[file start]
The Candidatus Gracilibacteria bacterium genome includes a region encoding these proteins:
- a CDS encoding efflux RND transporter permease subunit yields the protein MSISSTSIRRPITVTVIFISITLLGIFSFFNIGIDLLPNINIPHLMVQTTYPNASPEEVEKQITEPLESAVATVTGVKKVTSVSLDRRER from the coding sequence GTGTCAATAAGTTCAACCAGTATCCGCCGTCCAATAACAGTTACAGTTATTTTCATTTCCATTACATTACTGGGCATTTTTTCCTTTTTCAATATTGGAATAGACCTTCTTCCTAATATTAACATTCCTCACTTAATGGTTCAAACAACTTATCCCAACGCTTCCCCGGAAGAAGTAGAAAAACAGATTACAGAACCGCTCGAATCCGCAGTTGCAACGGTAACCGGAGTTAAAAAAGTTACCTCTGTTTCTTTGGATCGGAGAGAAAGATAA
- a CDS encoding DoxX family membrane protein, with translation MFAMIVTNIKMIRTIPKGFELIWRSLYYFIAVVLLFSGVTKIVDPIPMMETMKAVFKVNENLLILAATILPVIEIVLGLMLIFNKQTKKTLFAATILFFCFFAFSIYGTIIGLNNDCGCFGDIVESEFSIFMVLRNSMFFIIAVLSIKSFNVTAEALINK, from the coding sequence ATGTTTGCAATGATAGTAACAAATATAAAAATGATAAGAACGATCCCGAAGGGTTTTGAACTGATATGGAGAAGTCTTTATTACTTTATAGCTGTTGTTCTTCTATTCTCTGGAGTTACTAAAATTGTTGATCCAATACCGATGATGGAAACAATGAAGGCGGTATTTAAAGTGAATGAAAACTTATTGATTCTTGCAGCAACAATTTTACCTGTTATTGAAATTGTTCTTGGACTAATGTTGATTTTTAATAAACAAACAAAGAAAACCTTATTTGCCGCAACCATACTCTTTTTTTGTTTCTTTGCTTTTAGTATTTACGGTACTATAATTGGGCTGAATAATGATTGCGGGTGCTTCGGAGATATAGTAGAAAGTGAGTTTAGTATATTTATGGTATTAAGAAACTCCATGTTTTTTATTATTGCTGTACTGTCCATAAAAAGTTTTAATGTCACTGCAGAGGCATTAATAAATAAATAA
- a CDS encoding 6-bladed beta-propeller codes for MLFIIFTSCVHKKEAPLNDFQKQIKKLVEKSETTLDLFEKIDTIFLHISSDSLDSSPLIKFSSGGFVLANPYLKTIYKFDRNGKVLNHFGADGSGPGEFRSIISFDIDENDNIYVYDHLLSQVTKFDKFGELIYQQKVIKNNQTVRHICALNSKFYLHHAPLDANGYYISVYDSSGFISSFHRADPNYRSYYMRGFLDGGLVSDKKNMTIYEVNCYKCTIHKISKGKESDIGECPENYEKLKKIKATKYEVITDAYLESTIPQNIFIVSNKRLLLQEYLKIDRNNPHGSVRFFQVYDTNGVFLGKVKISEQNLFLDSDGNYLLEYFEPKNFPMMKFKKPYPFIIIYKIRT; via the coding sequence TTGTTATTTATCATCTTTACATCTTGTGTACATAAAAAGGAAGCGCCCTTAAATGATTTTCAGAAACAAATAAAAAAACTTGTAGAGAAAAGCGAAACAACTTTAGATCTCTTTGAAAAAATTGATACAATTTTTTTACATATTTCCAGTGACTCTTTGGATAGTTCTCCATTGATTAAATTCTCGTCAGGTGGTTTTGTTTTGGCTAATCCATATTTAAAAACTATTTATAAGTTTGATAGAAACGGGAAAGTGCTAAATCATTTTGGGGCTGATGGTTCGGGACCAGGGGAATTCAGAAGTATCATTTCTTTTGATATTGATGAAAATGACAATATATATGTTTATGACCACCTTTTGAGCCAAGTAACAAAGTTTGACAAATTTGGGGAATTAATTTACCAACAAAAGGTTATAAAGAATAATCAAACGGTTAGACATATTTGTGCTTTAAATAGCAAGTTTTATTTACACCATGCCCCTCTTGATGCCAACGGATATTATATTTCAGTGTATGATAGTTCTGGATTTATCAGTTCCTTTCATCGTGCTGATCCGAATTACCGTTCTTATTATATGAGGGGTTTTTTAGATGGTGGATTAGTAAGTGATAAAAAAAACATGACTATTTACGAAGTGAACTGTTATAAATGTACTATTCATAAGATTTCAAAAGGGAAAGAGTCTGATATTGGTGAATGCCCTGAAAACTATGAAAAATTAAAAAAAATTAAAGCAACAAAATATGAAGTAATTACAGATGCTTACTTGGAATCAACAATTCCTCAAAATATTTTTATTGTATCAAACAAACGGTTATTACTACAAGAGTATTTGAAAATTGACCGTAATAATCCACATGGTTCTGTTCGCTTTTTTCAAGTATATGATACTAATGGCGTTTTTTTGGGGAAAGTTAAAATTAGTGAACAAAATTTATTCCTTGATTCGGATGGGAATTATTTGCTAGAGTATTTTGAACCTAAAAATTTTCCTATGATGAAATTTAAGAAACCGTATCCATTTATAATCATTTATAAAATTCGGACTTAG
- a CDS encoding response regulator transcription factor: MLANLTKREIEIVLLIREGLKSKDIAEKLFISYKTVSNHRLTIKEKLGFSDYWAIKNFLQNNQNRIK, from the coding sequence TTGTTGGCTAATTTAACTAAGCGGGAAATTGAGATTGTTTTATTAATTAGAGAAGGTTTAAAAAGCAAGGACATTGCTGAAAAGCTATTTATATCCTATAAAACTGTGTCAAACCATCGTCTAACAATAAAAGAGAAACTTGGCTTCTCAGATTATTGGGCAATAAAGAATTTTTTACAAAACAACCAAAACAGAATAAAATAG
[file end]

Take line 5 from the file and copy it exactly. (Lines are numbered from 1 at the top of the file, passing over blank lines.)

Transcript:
- a CDS encoding response regulator transcription factor: MLANLTKREIEIVLLIREGLKSKDIAEKLFISYKTVSNHRLTIKEKLGFSDYWAIKNFLQNNQNRIK, from the coding sequence TTGTTGGCTAATTTAACTAAGCGGGAAATTGAGATTGTTTTATTAATTAGAGAAGGTTTAAAAAGCAAGGACATTGCTGAAAAGCTATTTATATCCTATAAAACTGTGTCAAACCATCGTCTAACAATAAAAGAGAAACTTGGCTTCTCAGATTATTGGGCAATAAAGAATTTTTTACAAAACAACCAAAACAGAATAAAATAG